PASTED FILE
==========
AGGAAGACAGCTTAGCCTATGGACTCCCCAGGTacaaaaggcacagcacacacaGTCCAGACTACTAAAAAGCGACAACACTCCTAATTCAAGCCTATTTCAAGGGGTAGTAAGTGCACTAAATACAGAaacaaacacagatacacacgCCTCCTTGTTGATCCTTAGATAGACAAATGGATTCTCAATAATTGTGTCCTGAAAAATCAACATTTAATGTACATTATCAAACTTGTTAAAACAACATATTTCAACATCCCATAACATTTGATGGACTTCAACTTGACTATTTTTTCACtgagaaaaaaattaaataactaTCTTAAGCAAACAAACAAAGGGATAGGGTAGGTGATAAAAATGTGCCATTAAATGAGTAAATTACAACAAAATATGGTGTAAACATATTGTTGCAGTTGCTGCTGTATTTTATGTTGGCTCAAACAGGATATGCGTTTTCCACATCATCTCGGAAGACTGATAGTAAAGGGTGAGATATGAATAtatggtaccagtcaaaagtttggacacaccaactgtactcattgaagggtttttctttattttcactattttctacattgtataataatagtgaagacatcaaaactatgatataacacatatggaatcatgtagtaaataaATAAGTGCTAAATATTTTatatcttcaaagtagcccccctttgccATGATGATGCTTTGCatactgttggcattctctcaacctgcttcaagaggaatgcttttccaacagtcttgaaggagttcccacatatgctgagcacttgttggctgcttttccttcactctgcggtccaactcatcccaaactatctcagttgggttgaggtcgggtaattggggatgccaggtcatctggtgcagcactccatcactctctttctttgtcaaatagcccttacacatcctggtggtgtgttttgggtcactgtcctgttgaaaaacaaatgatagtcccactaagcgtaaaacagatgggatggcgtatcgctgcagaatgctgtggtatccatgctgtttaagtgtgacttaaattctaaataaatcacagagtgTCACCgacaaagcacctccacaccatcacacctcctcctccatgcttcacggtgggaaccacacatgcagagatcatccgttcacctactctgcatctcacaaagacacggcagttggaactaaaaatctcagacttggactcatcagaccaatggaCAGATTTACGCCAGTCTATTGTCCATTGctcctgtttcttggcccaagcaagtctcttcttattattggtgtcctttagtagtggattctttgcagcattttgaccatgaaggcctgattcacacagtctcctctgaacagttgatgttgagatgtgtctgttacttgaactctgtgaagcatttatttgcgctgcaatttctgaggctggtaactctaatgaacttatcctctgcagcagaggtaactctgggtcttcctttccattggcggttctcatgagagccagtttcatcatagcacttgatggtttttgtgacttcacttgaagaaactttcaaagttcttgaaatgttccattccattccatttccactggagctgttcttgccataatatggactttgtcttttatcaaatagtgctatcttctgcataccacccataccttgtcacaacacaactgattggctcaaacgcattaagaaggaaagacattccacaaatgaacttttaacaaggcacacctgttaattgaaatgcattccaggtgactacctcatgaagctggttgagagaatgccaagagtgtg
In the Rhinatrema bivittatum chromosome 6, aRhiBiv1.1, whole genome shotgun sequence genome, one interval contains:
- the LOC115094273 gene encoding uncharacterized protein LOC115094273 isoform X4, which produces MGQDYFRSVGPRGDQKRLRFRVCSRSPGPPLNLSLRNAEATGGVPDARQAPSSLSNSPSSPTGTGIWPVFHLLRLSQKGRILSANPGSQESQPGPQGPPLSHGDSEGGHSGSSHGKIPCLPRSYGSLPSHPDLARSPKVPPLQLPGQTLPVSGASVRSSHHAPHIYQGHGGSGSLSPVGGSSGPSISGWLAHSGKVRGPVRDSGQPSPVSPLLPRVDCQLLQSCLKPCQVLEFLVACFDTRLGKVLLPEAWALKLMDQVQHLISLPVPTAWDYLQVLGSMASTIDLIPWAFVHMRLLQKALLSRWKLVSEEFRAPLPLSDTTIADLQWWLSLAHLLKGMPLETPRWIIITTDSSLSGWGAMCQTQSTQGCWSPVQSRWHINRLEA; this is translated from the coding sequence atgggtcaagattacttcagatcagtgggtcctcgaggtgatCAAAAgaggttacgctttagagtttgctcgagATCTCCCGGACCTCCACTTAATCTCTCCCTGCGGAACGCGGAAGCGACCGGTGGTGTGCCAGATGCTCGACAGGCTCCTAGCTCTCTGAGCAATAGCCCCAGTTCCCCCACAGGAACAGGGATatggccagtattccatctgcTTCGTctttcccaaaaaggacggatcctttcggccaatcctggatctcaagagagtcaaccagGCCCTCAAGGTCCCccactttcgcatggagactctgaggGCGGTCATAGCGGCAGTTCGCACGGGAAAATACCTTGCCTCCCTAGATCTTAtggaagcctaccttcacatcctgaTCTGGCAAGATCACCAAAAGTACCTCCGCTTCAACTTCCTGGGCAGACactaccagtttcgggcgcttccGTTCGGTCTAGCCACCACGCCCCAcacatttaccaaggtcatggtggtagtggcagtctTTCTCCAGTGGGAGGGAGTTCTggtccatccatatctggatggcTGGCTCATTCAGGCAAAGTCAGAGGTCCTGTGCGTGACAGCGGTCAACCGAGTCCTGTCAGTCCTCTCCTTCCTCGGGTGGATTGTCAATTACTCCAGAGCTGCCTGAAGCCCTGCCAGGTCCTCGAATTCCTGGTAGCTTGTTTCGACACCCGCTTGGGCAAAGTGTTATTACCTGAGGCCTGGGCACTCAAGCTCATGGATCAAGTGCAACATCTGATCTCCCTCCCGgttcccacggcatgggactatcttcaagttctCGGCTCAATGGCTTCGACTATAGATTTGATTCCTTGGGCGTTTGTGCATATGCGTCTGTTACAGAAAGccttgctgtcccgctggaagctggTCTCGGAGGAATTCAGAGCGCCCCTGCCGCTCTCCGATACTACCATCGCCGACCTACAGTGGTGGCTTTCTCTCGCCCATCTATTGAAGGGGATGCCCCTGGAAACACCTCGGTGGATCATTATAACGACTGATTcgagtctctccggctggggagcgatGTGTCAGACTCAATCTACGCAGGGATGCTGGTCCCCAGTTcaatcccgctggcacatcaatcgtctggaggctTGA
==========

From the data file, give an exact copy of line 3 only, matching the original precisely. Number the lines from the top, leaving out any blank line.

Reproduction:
- the LOC115094273 gene encoding uncharacterized protein LOC115094273 isoform X4, which produces MGQDYFRSVGPRGDQKRLRFRVCSRSPGPPLNLSLRNAEATGGVPDARQAPSSLSNSPSSPTGTGIWPVFHLLRLSQKGRILSANPGSQESQPGPQGPPLSHGDSEGGHSGSSHGKIPCLPRSYGSLPSHPDLARSPKVPPLQLPGQTLPVSGASVRSSHHAPHIYQGHGGSGSLSPVGGSSGPSISGWLAHSGKVRGPVRDSGQPSPVSPLLPRVDCQLLQSCLKPCQVLEFLVACFDTRLGKVLLPEAWALKLMDQVQHLISLPVPTAWDYLQVLGSMASTIDLIPWAFVHMRLLQKALLSRWKLVSEEFRAPLPLSDTTIADLQWWLSLAHLLKGMPLETPRWIIITTDSSLSGWGAMCQTQSTQGCWSPVQSRWHINRLEA; this is translated from the coding sequence atgggtcaagattacttcagatcagtgggtcctcgaggtgatCAAAAgaggttacgctttagagtttgctcgagATCTCCCGGACCTCCACTTAATCTCTCCCTGCGGAACGCGGAAGCGACCGGTGGTGTGCCAGATGCTCGACAGGCTCCTAGCTCTCTGAGCAATAGCCCCAGTTCCCCCACAGGAACAGGGATatggccagtattccatctgcTTCGTctttcccaaaaaggacggatcctttcggccaatcctggatctcaagagagtcaaccagGCCCTCAAGGTCCCccactttcgcatggagactctgaggGCGGTCATAGCGGCAGTTCGCACGGGAAAATACCTTGCCTCCCTAGATCTTAtggaagcctaccttcacatcctgaTCTGGCAAGATCACCAAAAGTACCTCCGCTTCAACTTCCTGGGCAGACactaccagtttcgggcgcttccGTTCGGTCTAGCCACCACGCCCCAcacatttaccaaggtcatggtggtagtggcagtctTTCTCCAGTGGGAGGGAGTTCTggtccatccatatctggatggcTGGCTCATTCAGGCAAAGTCAGAGGTCCTGTGCGTGACAGCGGTCAACCGAGTCCTGTCAGTCCTCTCCTTCCTCGGGTGGATTGTCAATTACTCCAGAGCTGCCTGAAGCCCTGCCAGGTCCTCGAATTCCTGGTAGCTTGTTTCGACACCCGCTTGGGCAAAGTGTTATTACCTGAGGCCTGGGCACTCAAGCTCATGGATCAAGTGCAACATCTGATCTCCCTCCCGgttcccacggcatgggactatcttcaagttctCGGCTCAATGGCTTCGACTATAGATTTGATTCCTTGGGCGTTTGTGCATATGCGTCTGTTACAGAAAGccttgctgtcccgctggaagctggTCTCGGAGGAATTCAGAGCGCCCCTGCCGCTCTCCGATACTACCATCGCCGACCTACAGTGGTGGCTTTCTCTCGCCCATCTATTGAAGGGGATGCCCCTGGAAACACCTCGGTGGATCATTATAACGACTGATTcgagtctctccggctggggagcgatGTGTCAGACTCAATCTACGCAGGGATGCTGGTCCCCAGTTcaatcccgctggcacatcaatcgtctggaggctTGA